Taylor, Rihanna, Harry: 15 artists who should play Super Bowl halftime

These stars are ready (or in some cases, overdue) to hit the biggest stage in entertainment

Adam Graham
The Detroit News

Performing at halftime of the Super Bowl is a feather in the cap of any artist, a career peak acknowledging that, across the board, they’ve made the big time.

Following the Weeknd’s performance at Sunday’s Super Bowl, who should be next? Here’s a list of performers who have not yet gotten the Super Bowl call, but should.

Taylor Swift performance with Charli XCX and Camila Cabello at Ford Field in Detroit, Michigan on August 28, 2018.

Taylor Swift: She’s got the hits, she’s played stadiums for years, so how come Taylor Swift hasn’t played the Super Bowl? It comes down to sponsorships: The halftime show is produced by Pepsi, and Taylor has a deal with Diet Coke. Pepsi is sponsoring the show through at least next year, so Taylor might get her chance in 2023. Until then, she’ll be sitting on the sidelines.

Rihanna: She’s got 14 number one hits and her profile has only grown since she released her last album, “ANTI,” five years ago. She’s due for a big comeback, but the Super Bowl seems an unlikely forum, since she slammed the NFL in 2019 after allegedly turning down an offer to perform at halftime, telling Vogue, “there’s things within (the NFL) that I do not agree with at all,” saying she’d be a “sellout” and an “enabler” by being a part of their show. That was before Jay-Z’s Roc Nation, Rihanna’s management firm, entered into a long-term partnership with the NFL to amplify the league’s social injustice initiatives, which could change things, but for the moment, this seems like a long shot. Too bad.   

FILE - In this Oct. 24, 2015, file photo, Rihanna performs at the 2015 We Can Survive Concert at the Hollywood Bowl, in Los Angeles. Spotify announced its end-of-the-year list Tuesday, Dec. 1, 2015, and said Drake was the most streamed artist of the year globally, earning 1.8 billion streams in 2015. Rihanna was the year’s most streamed female performer with 1 billion streams, while Major Lazer’s ubiquitous hit, “Lean On,” was the most streamed song of the year with 540 million streams. (Photo by Rich Fury/Invision/AP, File)

Garth Brooks: The country megastar was on his (long overdue) first-ever stadium tour when COVID-19 hit and shut down the live touring industry. He’s far from the cool choice, but Garth brings people together, and has enough material in his arsenal to deliver a feel-good, hit-packed performance for the masses.  

Garth Brooks performs at Ford Field on February 22, 2020 in Detroit.

Drake: The Canadian rapper aims to please – you saw his State Farm commercial, right? – and the dude has notched more than 100 Top 40 hits while selling out arenas for the better part of the last decade. So yeah, it’s safe to say he can fill 13 minutes of airtime on the Super Bowl.

Drake performs onstage in Toronto in 2016.

Harry Styles: With his second solo album “Fine Line,” which featured the smash hit “Watermelon Sugar” as well as “Adore You,” Styles graduated from boy band ex-pat to legit superstar in his own right. The Super Bowl would be silly not to scoop him up ASAP (which could start rumors of an on-stage One Direction reunion, which would fuel social media hysteria for months).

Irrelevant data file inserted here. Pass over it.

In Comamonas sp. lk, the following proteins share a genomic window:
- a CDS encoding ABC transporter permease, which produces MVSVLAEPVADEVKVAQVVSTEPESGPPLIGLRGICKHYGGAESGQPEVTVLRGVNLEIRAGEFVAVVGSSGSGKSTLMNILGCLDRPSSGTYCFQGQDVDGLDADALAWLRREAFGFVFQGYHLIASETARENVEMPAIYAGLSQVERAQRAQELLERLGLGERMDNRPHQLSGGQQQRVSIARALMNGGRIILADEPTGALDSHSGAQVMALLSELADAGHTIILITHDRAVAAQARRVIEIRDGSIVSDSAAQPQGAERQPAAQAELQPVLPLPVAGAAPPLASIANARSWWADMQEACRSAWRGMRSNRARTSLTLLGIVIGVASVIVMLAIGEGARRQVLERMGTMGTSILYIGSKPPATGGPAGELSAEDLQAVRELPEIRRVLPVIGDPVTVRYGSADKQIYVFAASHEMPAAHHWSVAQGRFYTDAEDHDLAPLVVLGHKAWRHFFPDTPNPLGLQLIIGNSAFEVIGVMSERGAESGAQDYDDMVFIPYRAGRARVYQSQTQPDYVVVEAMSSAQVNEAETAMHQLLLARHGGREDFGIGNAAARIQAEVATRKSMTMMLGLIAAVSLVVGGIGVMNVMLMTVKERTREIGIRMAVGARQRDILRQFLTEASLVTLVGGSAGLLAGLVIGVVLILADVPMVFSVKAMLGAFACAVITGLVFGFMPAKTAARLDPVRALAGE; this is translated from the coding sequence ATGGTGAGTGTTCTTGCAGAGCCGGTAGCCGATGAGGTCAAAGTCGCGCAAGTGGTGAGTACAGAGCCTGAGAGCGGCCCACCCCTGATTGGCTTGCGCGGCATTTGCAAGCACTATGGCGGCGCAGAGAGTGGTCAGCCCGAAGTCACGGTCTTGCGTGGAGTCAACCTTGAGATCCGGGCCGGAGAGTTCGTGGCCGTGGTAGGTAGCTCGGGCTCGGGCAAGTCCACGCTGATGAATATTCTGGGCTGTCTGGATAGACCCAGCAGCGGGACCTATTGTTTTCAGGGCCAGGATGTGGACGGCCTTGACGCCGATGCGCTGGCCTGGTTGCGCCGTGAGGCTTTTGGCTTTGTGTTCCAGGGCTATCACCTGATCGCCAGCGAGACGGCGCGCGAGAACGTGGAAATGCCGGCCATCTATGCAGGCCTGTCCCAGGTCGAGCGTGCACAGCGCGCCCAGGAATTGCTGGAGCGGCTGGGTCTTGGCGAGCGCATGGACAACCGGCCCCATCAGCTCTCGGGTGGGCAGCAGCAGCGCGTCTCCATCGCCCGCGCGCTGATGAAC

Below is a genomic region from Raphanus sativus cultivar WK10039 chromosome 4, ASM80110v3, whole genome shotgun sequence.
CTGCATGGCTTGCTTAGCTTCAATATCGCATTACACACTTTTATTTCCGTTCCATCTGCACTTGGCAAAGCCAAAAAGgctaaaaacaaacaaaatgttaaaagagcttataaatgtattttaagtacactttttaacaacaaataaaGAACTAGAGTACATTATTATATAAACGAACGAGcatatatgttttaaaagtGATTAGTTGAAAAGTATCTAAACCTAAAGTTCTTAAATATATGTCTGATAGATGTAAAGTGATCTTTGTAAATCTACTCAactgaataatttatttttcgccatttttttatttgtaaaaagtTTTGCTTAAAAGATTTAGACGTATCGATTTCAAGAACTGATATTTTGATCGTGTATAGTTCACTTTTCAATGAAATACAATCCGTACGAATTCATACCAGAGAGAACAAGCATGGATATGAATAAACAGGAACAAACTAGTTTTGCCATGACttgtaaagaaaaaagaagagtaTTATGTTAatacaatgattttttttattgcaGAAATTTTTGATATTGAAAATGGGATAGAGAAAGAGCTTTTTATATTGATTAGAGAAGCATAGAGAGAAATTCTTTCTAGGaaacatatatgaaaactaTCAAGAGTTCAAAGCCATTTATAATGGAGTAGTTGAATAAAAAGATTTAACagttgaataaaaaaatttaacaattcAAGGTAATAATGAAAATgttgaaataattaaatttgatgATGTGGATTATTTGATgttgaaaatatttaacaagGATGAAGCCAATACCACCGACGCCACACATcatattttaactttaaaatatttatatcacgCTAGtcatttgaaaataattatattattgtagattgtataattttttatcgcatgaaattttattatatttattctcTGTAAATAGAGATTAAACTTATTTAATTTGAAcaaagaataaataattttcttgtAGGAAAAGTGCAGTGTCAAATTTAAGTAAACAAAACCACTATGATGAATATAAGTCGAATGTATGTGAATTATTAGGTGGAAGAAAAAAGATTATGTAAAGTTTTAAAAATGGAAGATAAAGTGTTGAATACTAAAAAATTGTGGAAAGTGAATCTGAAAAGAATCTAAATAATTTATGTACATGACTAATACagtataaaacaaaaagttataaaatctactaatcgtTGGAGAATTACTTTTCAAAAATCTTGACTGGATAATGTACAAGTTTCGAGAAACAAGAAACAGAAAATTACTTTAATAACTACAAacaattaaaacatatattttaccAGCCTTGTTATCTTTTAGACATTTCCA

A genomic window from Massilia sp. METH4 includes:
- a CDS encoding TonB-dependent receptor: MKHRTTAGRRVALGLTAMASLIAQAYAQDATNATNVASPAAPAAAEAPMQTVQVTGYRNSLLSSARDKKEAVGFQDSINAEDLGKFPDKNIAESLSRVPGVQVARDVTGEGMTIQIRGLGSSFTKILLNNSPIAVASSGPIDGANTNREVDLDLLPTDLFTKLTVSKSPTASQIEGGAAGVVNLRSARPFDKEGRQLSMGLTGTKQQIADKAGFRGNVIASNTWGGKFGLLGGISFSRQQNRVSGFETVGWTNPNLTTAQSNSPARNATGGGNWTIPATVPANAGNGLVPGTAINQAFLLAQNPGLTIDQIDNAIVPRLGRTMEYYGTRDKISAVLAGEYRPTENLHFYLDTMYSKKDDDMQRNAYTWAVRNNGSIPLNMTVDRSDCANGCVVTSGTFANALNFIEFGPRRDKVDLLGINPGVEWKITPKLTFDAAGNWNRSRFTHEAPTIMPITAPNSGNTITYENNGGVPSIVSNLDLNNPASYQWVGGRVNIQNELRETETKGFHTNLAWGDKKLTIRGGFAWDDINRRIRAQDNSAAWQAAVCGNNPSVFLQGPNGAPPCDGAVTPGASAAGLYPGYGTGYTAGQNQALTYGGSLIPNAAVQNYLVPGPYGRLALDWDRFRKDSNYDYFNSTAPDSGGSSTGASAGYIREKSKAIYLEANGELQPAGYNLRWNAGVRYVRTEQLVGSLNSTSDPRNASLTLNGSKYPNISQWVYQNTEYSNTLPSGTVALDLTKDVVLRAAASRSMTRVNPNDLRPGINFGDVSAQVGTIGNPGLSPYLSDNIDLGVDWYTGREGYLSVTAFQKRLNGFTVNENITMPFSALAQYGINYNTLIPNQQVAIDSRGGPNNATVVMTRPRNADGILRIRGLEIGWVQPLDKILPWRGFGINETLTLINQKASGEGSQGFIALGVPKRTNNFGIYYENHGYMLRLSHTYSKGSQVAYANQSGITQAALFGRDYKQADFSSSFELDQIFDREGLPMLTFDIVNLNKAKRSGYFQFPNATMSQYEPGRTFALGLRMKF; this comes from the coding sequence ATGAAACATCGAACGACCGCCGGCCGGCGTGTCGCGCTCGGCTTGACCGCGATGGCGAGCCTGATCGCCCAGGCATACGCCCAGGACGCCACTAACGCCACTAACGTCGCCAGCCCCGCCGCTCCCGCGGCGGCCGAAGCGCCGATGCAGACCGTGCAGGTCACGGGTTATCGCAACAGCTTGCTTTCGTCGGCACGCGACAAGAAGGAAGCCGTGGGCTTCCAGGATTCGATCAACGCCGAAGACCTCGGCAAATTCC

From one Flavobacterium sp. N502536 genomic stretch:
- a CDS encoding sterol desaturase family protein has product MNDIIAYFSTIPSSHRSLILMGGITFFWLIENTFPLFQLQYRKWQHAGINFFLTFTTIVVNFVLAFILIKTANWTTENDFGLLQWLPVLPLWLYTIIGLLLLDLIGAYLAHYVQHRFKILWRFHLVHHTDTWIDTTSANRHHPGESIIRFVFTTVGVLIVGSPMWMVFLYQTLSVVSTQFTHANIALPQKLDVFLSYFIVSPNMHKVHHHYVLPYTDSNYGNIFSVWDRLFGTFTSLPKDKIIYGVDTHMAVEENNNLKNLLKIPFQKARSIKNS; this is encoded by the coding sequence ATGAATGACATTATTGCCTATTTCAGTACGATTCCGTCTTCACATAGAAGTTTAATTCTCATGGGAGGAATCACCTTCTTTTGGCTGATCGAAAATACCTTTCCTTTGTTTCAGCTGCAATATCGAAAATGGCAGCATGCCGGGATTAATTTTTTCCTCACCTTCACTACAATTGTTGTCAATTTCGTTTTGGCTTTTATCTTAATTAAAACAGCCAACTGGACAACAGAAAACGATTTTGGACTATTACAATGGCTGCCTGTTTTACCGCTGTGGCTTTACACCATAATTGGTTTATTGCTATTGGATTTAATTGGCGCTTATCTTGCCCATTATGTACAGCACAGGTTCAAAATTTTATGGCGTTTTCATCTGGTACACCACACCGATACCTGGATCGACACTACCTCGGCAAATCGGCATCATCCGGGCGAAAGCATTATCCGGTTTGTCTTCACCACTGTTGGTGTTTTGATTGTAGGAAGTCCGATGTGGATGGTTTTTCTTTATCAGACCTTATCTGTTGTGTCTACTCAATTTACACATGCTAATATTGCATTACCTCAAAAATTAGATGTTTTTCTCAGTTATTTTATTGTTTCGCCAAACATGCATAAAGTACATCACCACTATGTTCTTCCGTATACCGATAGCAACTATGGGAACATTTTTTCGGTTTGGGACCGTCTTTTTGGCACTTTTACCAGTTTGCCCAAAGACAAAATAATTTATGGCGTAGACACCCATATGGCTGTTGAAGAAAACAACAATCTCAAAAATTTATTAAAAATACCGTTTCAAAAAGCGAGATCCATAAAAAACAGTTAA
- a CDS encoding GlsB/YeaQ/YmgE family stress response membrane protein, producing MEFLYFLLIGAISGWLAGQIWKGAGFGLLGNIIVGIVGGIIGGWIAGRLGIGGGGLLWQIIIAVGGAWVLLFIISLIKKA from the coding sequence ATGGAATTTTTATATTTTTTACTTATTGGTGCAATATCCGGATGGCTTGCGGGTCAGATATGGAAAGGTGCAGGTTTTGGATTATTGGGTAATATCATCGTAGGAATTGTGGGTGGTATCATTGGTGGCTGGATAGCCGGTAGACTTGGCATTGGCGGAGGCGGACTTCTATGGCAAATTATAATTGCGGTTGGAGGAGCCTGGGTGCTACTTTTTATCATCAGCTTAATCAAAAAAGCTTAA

Harry Styles at Little Caesars Arena in Detroit.

A few more worth considering...

Stevie Wonder: The 70-year-old living legend performed at halftime in 1999, in a show that also featured Gloria Estefan and Big Bad Voodoo Daddy. Yes, Big Bad Voodoo Daddy. For that insult alone, Wonder deserves his own solo show. 

Stevie Wonder performs Love's In Need Of Love Today for the crowd during his concert at Joe Louis Arena.  Photo taken on Saturday, Nov. 21, 2015 in Detroit, Mich.  (Jose Juarez/Special to The Detroit News)

Ed Sheeran: He’s a solo star who, all by his lonesome, can carry a stadium show, and he’s notched five songs that have surpassed 1 billion streams on Spotify. Sign him up.  

Foo Fighters: The last alt-rockers standing seem like the only band still interested in going big instead of going home, and since Prince already did “Best of You” on the Super Bowl stage, Dave Grohl and company need to repay the favor.  

Billie Eilish: The 19-year-old would be an edgy choice, but if the NFL wants to tap into youth appeal and the sound of the future, here it is. 

Eminem: The Detroit rapper is past his controversial phase, and he’s got enough sports anthems (“Till I Collapse,” “Higher”) and self-empowerment songs (“Not Afraid,” “Lose Yourself”) to turn in a rousing performance without dipping into anything that would make the league (or parents watching at home) squeamish.

Eminem performs "Lose Yourself" at the Oscars on Sunday, Feb. 9, 2020, at the Dolby Theatre in Los Angeles. (AP Photo/Chris Pizzello)

Jay-Z: His affiliation with the NFL would make it seem like an inside job, but 25 years after his debut album he's amassed a catalog of smash hits and proven himself to be one of hip-hop's top live performers. And a cameo from Beyoncé would never hurt. 

Elton John: He should have played when the halftime show was in its classic rock period — he would have been a great substitute for The Who, in 2010 — but why not add one more date to his farewell tour and make it at the Super Bowl?

Miley Cyrus: She was relegated to pre-show duties during Sunday's show, but if she reconnects with hit songs, the halftime show is hers for the taking. 

Miley Cyrus fronts Miley Cyrus and her Dead Petz Saturday at the Fillmore Detroit.

Queen and Adam Lambert: The time to do it would have been right after "Bohemian Rhapsody" hit screens, but if you want stadium rock, here it is. 

Pink: It would be worth it for the acrobatics alone.